Editor's note: The following was written by Megan Wilkins, a ranger at John Day Fossil Beds National Monument.
Hidden within the sagebrush covered hills and badlands of eastern Oregon is evidence of past worlds covered by ancient forests and inhabited by strange looking beasts.
Although paleontologists have been studying the area for nearly 150 years, the forces of erosion still uncover previously unknown plants and animals buried within the rocks. Many of the most dynamic finds from the John Day Fossil Beds are on display at the Thomas Condon Paleontology Center at the Sheep Rock Unit of the monument, where visitors can peer inside the fossil laboratory as paleontologists work on new finds.
John Day Fossil Beds National Monument preserves over 40 million years in a fossil record representing nearly two-thirds of the Cenozoic Era, the Age of Mammals. It is not just the breadth of time covered that makes this area unique, but also the ability to radiometrically date the rock layers, and thereby the fossils, with a high degree of accuracy.
As this area slowly changed from a semi-tropical forest to the sagebrush steppe environment of today, plants and animals evolved, migrated in or out of the area, or went extinct. By comparing the fossil record here with other sites from around the world, paleontologists are able to see how the plants and animals of this place fit into the larger picture of life across the planet.
Scenic views and trails await visitors at all three units of the monument. The Clarno Unit, located near the town of Fossil, holds the oldest fossils. Bananas, avocados, and palm trees once covered the land. Small primitive horses, lumbering brontotheres, ancient crocodiles, and carnivorous creodonts weaved amongst vine covered, semi-tropical vegetation. Leaves and wood still caught in the hardened remains of volcanic mudslides from this ancient world can be seen from the Trail of Fossils, the only trail in the monument where visitors can see fossils still in place.
The Painted Hills Unit, near the town of Mitchell, is best known for the banded colors of the hills.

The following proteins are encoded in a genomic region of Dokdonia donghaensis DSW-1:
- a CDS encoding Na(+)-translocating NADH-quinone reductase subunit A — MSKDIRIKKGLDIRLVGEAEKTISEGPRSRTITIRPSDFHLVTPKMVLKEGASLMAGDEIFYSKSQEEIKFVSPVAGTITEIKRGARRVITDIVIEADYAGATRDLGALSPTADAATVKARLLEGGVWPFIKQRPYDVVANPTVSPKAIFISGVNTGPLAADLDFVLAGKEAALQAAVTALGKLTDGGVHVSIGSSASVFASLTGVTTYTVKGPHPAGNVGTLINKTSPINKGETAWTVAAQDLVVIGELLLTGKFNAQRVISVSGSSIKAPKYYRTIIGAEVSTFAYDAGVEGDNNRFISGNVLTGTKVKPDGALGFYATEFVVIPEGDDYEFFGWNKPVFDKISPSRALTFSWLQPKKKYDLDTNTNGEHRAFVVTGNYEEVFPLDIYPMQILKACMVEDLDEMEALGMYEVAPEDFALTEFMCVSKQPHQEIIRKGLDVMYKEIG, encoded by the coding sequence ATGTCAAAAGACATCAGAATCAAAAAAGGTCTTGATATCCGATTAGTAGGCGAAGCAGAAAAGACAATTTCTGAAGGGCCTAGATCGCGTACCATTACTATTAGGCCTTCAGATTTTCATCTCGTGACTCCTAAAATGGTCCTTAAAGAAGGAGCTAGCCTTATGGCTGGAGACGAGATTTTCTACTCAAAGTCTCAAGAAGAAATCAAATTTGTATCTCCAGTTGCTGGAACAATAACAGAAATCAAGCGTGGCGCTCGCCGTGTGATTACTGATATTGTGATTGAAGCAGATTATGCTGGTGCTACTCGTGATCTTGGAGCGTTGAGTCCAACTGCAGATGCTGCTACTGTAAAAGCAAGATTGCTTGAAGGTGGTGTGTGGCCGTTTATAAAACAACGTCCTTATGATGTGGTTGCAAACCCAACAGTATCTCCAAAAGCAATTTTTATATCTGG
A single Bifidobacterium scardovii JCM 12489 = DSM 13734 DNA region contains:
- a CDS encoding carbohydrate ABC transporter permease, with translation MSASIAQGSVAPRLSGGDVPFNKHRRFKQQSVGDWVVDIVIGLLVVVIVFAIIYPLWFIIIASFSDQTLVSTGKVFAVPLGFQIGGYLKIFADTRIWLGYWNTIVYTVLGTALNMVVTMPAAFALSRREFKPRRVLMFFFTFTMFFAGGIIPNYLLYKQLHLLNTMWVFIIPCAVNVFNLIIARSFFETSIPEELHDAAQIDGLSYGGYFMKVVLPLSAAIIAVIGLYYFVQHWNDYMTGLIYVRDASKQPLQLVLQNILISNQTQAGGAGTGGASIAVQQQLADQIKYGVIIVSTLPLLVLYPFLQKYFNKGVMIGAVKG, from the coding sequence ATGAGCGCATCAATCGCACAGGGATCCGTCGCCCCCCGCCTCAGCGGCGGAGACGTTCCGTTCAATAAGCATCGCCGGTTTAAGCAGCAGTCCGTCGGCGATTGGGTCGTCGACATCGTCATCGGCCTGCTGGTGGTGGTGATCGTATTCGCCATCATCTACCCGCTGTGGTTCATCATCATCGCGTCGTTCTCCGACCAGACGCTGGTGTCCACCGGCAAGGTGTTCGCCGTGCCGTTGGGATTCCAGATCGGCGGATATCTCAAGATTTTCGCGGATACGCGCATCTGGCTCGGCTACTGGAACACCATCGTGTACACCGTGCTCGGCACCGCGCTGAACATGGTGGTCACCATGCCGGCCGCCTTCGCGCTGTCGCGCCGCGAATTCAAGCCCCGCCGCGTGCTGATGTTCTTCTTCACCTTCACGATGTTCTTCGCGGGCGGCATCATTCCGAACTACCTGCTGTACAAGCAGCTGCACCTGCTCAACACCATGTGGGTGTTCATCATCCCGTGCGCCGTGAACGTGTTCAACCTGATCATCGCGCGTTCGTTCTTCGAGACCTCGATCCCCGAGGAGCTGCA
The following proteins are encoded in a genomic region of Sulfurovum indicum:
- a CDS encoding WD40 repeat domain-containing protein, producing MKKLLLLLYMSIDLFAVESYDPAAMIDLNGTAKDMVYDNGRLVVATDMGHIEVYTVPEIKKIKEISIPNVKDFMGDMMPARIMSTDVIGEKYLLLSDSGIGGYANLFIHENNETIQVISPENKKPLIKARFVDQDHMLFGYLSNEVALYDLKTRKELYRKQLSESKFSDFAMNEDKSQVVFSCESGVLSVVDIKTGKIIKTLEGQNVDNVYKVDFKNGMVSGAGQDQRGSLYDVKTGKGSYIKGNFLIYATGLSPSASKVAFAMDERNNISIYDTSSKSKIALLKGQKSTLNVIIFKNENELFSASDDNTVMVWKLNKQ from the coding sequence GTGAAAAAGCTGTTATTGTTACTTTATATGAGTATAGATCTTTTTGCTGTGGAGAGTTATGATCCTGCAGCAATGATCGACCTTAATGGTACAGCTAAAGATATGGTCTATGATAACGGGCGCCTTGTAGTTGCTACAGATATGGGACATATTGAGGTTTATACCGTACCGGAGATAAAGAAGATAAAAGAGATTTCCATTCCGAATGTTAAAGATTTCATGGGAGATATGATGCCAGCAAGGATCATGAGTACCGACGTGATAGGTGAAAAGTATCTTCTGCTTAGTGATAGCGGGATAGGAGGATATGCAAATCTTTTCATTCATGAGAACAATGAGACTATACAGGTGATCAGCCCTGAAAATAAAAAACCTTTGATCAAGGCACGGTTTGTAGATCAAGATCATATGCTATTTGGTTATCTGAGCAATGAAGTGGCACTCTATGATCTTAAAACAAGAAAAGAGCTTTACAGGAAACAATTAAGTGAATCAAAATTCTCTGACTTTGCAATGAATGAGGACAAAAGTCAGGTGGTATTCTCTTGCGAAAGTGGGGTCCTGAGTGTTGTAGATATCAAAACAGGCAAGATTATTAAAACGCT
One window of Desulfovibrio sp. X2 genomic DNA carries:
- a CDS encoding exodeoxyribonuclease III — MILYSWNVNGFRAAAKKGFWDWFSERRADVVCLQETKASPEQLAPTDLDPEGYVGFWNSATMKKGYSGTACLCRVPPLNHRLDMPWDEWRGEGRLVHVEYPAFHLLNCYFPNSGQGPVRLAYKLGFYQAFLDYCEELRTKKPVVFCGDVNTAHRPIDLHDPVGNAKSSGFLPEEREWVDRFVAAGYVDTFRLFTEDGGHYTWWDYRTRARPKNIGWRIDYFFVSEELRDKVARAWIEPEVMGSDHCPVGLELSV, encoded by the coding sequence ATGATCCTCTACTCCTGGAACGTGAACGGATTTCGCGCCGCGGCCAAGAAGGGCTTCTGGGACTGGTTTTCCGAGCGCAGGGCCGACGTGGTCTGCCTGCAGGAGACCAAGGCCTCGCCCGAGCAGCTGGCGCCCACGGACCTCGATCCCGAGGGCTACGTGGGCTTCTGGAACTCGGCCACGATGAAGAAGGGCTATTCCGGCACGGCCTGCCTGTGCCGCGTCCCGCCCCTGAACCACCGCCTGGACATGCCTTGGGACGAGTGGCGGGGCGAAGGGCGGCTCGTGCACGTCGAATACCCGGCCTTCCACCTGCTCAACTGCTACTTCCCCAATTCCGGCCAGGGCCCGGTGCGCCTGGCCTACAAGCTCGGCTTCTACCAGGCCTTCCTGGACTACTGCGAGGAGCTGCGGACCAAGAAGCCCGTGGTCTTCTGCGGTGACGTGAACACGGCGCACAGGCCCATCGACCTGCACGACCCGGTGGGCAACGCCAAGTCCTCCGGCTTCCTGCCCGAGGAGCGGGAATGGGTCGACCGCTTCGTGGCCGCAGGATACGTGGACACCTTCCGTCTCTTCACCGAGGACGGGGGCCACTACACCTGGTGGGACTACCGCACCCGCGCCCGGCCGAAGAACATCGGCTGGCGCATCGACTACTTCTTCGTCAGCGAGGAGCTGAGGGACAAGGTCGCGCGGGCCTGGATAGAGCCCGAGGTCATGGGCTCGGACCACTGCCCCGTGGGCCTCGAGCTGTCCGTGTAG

Few people walk away without taking multiple photos. Fossils contained within some of the hills remain from the temperate deciduous forest that developed as the area cooled. This ancient forest contained trees that are familiar, but are largely absent in this area today, such as oak, hickory, elm, and maple. Metasequoia (dawn redwood) leaves, Oregon's official state fossil, have also been found in large numbers within the Painted Hills. This entire family was believed to be extinct until living members were found in China.
The Sheep Rock Unit, near the town of Dayville, has extensive and scenic exposures of multiple fossil-bearing rock layers. These layers record a rich array of animal life, and fossils from this area have played a key role in helping paleontologists understand the evolution of horses and dogs.
Fossils from all areas of the monument are displayed at the Thomas Condon Paleontology Center, which is also the visitor center. Regional history is featured at the historic Cant Ranch. Numerous short hiking trails take visitors to views of the unique geology and scenery of the area, including blue-green rocks that have no copper or a historic orchard where people are welcome to try out the heirloom fruit.
From the green rocks and paleontology museum of the Sheep Rock Unit, to the brightly banded exposures of the Painted Hills, to the ancient mudslides that formed the towering Clarno Palisades, there is spectacular scenery with a hidden history waiting to be found at John Day Fossil Beds National Monument.